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  • Jennie Powe Runde

What is Expressive Arts Therapy?

Updated: Jul 4, 2019

When people ask me what I do, the response is often , "Oh...that's sounds interesting!", then they look at me expectantly, waiting for me to elaborate. Sometimes they'll add- "So, do you work with kids primarily?", which is an important point that I'll come back to.


But first, I like to explain that expressive arts therapy is an alternative to traditional talk therapy.


When Freud, the father of modern psychology, started doing what he was doing- mainly by helping people free associate and discuss their deep seated unconscious issues in order to find insight and release from neuroses, he coined it "The Talking Cure". And that idea has persisted to this day- that when people are able to talk about what is bothering them, they will then get better.


I have seen that this is, in fact, the case for many people. By giving themselves the space and time to sit and reflect in a meaningful way on issues that they have rarely - or maybe never- discussed with a trained, competent, and trustworthy fellow human being, they are able to find some relief from their pain.


Alternatively, in our culture, we are taught to value logic and reason over emotional connection or paying attention to our physical body. People can become very adept at talking about their problems, reasoning through their issues, or using logic to sidestep deeper emotional challenges. You may know people that have been in therapy for years, talking about the same issue that has been a problem for them since the beginning. And while they may be experiencing some benefit from this therapy, they don't seem to be experiencing relief, healing, or moving forward.


In expressive arts therapy, we pay attention to what is happening on 3 levels- mental, emotional, and physical. Each of these levels correspond to a modality, or mode of expression, that is used:

Mental- connected to words or story: talking or writing

Emotional- connected to our emotional experience: art making, music

Physical- connected to our body experience: movement


By giving time and space to each of these levels of experience, and means of expressing, we have a chance to do what Jung describes as individuation: the taking apart and examining of individual pieces and putting them back together in an integrated whole.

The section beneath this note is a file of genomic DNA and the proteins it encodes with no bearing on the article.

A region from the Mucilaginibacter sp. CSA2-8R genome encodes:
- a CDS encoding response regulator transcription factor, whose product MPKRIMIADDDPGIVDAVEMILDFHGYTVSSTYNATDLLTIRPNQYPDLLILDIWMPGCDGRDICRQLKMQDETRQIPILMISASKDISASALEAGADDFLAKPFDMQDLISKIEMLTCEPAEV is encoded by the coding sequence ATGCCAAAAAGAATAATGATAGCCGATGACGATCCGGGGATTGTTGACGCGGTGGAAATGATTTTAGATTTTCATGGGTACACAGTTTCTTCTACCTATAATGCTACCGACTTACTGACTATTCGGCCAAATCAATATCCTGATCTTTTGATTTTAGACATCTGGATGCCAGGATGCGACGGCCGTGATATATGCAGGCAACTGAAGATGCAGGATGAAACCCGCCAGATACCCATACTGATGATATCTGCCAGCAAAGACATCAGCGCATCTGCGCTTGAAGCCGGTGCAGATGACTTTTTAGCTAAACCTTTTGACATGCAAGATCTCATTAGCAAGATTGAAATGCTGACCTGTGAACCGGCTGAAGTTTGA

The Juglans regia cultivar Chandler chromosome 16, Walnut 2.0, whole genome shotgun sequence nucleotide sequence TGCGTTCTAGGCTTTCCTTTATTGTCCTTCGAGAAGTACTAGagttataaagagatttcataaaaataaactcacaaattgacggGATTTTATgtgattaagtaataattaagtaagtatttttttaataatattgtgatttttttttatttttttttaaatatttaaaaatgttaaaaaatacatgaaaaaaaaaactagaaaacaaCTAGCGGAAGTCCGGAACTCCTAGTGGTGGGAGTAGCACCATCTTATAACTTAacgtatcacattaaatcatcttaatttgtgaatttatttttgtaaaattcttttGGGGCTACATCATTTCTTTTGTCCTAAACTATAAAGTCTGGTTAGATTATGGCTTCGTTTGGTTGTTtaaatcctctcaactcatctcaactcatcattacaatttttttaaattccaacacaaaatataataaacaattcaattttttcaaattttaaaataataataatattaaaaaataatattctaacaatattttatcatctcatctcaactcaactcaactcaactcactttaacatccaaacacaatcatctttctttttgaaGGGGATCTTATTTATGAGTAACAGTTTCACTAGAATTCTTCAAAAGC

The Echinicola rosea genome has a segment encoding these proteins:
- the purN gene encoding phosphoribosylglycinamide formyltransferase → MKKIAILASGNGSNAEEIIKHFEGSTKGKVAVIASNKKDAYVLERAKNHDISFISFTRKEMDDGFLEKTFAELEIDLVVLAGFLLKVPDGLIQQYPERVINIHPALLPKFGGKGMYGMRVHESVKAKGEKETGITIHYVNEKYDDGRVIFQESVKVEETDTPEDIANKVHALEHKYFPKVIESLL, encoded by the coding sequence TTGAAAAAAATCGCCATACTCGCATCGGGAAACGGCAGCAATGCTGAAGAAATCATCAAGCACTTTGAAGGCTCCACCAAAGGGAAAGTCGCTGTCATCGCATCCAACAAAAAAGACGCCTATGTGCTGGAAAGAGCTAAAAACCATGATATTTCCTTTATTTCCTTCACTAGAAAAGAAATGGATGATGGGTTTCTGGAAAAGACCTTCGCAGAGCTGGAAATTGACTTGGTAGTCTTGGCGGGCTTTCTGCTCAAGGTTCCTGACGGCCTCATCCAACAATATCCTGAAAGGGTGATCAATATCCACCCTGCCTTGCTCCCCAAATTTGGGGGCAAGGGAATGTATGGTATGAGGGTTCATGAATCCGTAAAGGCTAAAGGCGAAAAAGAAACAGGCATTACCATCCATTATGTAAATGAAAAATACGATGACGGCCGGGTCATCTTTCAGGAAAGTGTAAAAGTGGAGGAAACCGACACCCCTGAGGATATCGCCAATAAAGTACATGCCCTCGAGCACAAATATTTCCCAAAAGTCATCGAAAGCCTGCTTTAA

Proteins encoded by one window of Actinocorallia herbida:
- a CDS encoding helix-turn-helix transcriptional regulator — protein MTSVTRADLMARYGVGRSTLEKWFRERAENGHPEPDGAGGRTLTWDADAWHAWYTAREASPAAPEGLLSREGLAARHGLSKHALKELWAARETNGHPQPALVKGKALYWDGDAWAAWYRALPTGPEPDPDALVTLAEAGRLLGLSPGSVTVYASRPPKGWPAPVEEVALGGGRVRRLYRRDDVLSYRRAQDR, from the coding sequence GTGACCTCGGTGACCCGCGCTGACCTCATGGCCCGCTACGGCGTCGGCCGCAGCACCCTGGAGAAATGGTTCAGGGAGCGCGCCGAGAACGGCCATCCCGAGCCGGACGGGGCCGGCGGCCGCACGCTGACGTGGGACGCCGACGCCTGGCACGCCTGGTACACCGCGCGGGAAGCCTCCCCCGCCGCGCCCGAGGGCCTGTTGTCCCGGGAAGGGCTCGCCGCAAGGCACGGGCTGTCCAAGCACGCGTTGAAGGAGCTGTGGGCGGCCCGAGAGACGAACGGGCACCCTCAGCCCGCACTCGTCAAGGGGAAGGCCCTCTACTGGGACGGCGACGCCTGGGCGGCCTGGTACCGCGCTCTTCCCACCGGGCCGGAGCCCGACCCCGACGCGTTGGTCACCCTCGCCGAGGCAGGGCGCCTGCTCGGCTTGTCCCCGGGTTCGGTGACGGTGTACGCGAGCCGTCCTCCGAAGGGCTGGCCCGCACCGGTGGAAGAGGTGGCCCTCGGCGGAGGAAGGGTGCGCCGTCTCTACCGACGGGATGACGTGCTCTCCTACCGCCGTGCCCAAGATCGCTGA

Integration is key, and part of what distinguishes expressive arts therapy from any of the other creative therapies. Healing happens by moving through each modality, not just one. So, for example you may draw a picture, then create a movement or gesture in response to the drawing, and finally create a written response in the form of a story or poem. In this way, any ideas, thoughts, images (mental), along with any feelings (emotional), and bodily experiences (physical) are examined individually through each modality and then integrated into a cohesive whole.


In expressive arts therapy, the process is what's important...which brings me back to my earlier point. When people ask if I work primarily with kids, I am reminded of the quote from Picasso:

"Every child is an artist, the problem is how to remain an artist once he grows up"

We often decide, around the age of 7 or 8, whether we are an Artist or not. Around this same time is when what we are imagining in our minds does not always correspond with what we are producing on the blank sheet in front of us. We may become frustrated or disappointed, worse yet, others may laugh at our attempts, or embarrass us for our drawings. And these early experiences should not be dismissed. Creativity asks us to show up in the world, to come forward and to be seen. And by labeling ourselves as Artist or Not an Artist, we signal how and when we are willing to show up and be seen.


In my work, each session may look different depending on what the individual or couple is bringing that day. My job is to look for patterns or draw meaningful connections between thoughts, feelings, and behaviors that make up our experiences- both past and present. I may ask someone to draw an idea or image that is a recurring theme, physically move through an imaginal space in the room, or to write a letter to their problem.


Each directive is an opportunity to explore one of the 3 levels of awareness, and together we move through each level to see what we may have missed, what is asking to be acknowledged or remembered.


Creativity requires courage. It requires vulnerability, a willingness to be surprised, to not know. Expressive arts therapy asks you to step into the act of creating, without worrying about the what is created. Again,

The focus is on the process, not the product.

The same openness and curiosity that invites the response, "Oh...that sounds interesting!" is really all that's needed to get started.



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Jennie Powe Runde

LMFT

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